How to Keep Track of Home Finances

By Courtney Dodson

While the idea of tracking your spending may not always seem appealing, knowing how much money you have and where it’s being spent is important for a variety of reasons. In addition to helping you know whether you can afford something, like a new car or a vacation, this knowledge can also help you reorganize your finances to ensure that you can afford your priorities. It’s incredibly easy to overspend when you don’t track your finances, and it can be even easier to forget to make a payment.

How to start tracking your finances

There are many ways you can start tracking your finances, but they all begin with creating a budget. By listing out your recurring bills and expenses, you’ll be able to project your spending and compare it to your income. To create your budget, you can use tools that vary from a simple organizer to sophisticated budgeting software—it all depends on your preferred method of organization. Some free tools you can use to track your home finances include:

  • Spreadsheets: By using a spreadsheet (Microsoft Excel or Google Sheets), you can utilize formulas that simplify tracking.
  • Worksheets: Most worksheets include recommended categories and percentages to assist with budget creation, and some are free online.
  • Envelopes: Using a cash envelope system for expenses provides a highly visual way to stay on track.
  • Banking tools: Your bank may offer tools on its website to categorize spending and track expenses. 

What to include when you track

If you’re creating a budget for the first time, you need to know what to include. Start by making a list of your recurring monthly expenses—your rent or mortgage, student loan, car payment, car insurance, credit card payments, etc. Think carefully to be sure you include all regular spending, including groceries, gas, gym memberships, music or movie subscriptions, and anything else that occurs every month. 

Once you’ve listed out each expense, along with its estimated cost and due date (for fixed payments), you’ll have a clear picture of your spending. Your total monthly spending should not exceed your total monthly income, or you’ll start accumulating debt. If this is the case, start looking for areas in which you can reduce or eliminate spending. Debt caused by living beyond your means can add up quickly, so you need to make sure your lifestyle is affordable. 

If your total monthly spending is less than your total monthly income, you have extra money that you can decide how to allocate. Whether you decide to save, invest, or spend this excess money elsewhere, try to make sure every cent is assigned to a category. It’s much easier to overspend or waste money when it isn’t being tracked.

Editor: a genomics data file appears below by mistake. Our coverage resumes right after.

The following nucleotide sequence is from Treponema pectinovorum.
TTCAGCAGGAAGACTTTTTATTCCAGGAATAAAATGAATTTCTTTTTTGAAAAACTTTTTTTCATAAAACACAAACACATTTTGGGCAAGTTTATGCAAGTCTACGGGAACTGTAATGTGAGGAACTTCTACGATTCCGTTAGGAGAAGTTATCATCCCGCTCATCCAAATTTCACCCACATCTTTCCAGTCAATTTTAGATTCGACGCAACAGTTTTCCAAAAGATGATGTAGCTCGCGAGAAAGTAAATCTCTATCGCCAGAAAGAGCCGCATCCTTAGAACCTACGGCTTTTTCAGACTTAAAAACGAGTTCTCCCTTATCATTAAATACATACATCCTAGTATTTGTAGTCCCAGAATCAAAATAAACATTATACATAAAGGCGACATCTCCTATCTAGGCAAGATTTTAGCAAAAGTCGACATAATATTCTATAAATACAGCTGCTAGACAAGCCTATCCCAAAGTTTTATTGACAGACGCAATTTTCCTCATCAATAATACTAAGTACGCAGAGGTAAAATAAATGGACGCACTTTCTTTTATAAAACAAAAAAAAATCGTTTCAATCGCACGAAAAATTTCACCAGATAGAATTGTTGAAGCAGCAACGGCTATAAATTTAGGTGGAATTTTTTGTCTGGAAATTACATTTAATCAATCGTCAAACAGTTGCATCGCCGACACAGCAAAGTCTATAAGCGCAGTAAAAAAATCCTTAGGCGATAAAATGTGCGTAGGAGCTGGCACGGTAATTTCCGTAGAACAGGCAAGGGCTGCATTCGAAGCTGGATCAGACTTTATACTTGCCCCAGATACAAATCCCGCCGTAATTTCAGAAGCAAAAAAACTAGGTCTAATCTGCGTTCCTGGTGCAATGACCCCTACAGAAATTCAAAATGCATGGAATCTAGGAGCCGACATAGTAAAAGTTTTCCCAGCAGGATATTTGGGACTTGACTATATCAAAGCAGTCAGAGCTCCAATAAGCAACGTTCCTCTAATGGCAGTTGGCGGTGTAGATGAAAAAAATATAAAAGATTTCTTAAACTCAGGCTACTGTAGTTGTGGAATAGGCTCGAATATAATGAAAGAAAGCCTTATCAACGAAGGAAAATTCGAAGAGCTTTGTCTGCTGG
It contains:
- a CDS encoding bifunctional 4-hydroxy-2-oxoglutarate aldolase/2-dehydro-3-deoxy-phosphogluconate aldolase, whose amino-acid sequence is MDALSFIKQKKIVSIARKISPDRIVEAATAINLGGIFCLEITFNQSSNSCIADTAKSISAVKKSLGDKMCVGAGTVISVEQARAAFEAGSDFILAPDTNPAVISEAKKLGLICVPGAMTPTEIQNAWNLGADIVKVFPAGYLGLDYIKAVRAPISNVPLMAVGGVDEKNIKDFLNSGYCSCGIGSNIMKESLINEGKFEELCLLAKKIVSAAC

Popular apps for home finances

To track everyday spending, you may find that an app can do most of the work for you. Most budgeting apps track spending from accounts linked by users, plus they can send notifications when you come close to overspending.

Both Investopedia and NerdWallet compiled lists of some of the best budgeting apps to try in 2021. Noted on both lists, the Honeydue app is a popular option for couples because it shows both sets of finances in one spot (though you can customize what is shared) and allows built-in communication for both people. Try downloading several apps to see which one is the best fit for you.

Other important things to track

Since your credit score, credit utilization ratio, and debt-to-income (DTI) ratio can all fluctuate, these are also important numbers to follow. Tracking your credit statistics can help you maintain a healthy financial status, plus you’ll be aware of sudden changes that could point to identity theft. 

You should also track your credit cards—both secured and unsecured. A secured credit card is usually intended to help rebuild credit and requires a security deposit as collateral, in the event you cannot repay your debt. An unsecured credit card does not require collateral. For any type of credit card, it’s important to track your spending and make your payments on time. Tracking the amount of interest you may be paying each month can also provide further insight into your budget.

Certain credit cards offer reward programs that allow you to redeem accumulated points for cash, statement credit, gift cards, or other incentives. Just like real money, you should keep track of any points you accumulate or redeem. Receiving even a small amount of money back can make a difference to your finances, so be sure to take advantage!

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